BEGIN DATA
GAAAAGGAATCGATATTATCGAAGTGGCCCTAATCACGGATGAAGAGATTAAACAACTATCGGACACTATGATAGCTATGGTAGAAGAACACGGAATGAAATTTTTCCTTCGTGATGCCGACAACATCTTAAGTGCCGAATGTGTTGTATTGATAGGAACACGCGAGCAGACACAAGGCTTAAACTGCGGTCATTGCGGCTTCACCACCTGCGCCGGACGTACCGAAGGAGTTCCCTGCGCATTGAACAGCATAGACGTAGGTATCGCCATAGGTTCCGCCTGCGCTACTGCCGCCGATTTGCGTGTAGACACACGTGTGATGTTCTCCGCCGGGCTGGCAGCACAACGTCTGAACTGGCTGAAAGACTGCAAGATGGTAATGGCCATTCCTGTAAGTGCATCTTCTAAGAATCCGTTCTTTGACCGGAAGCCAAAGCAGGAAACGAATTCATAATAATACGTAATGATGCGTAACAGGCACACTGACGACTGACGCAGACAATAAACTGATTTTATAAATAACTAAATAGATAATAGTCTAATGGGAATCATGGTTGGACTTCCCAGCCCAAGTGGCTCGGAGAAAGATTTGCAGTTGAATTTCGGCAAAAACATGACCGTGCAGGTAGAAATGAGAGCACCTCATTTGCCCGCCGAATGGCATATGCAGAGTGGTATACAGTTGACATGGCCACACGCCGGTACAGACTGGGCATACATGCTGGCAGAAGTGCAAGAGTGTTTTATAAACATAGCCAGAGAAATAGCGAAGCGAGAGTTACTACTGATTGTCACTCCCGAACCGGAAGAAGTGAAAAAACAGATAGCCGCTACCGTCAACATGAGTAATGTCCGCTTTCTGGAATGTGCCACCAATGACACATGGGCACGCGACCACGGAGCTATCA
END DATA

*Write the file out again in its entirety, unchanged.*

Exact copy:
GAAAAGGAATCGATATTATCGAAGTGGCCCTAATCACGGATGAAGAGATTAAACAACTATCGGACACTATGATAGCTATGGTAGAAGAACACGGAATGAAATTTTTCCTTCGTGATGCCGACAACATCTTAAGTGCCGAATGTGTTGTATTGATAGGAACACGCGAGCAGACACAAGGCTTAAACTGCGGTCATTGCGGCTTCACCACCTGCGCCGGACGTACCGAAGGAGTTCCCTGCGCATTGAACAGCATAGACGTAGGTATCGCCATAGGTTCCGCCTGCGCTACTGCCGCCGATTTGCGTGTAGACACACGTGTGATGTTCTCCGCCGGGCTGGCAGCACAACGTCTGAACTGGCTGAAAGACTGCAAGATGGTAATGGCCATTCCTGTAAGTGCATCTTCTAAGAATCCGTTCTTTGACCGGAAGCCAAAGCAGGAAACGAATTCATAATAATACGTAATGATGCGTAACAGGCACACTGACGACTGACGCAGACAATAAACTGATTTTATAAATAACTAAATAGATAATAGTCTAATGGGAATCATGGTTGGACTTCCCAGCCCAAGTGGCTCGGAGAAAGATTTGCAGTTGAATTTCGGCAAAAACATGACCGTGCAGGTAGAAATGAGAGCACCTCATTTGCCCGCCGAATGGCATATGCAGAGTGGTATACAGTTGACATGGCCACACGCCGGTACAGACTGGGCATACATGCTGGCAGAAGTGCAAGAGTGTTTTATAAACATAGCCAGAGAAATAGCGAAGCGAGAGTTACTACTGATTGTCACTCCCGAACCGGAAGAAGTGAAAAAACAGATAGCCGCTACCGTCAACATGAGTAATGTCCGCTTTCTGGAATGTGCCACCAATGACACATGGGCACGCGACCACGGAGCTATCA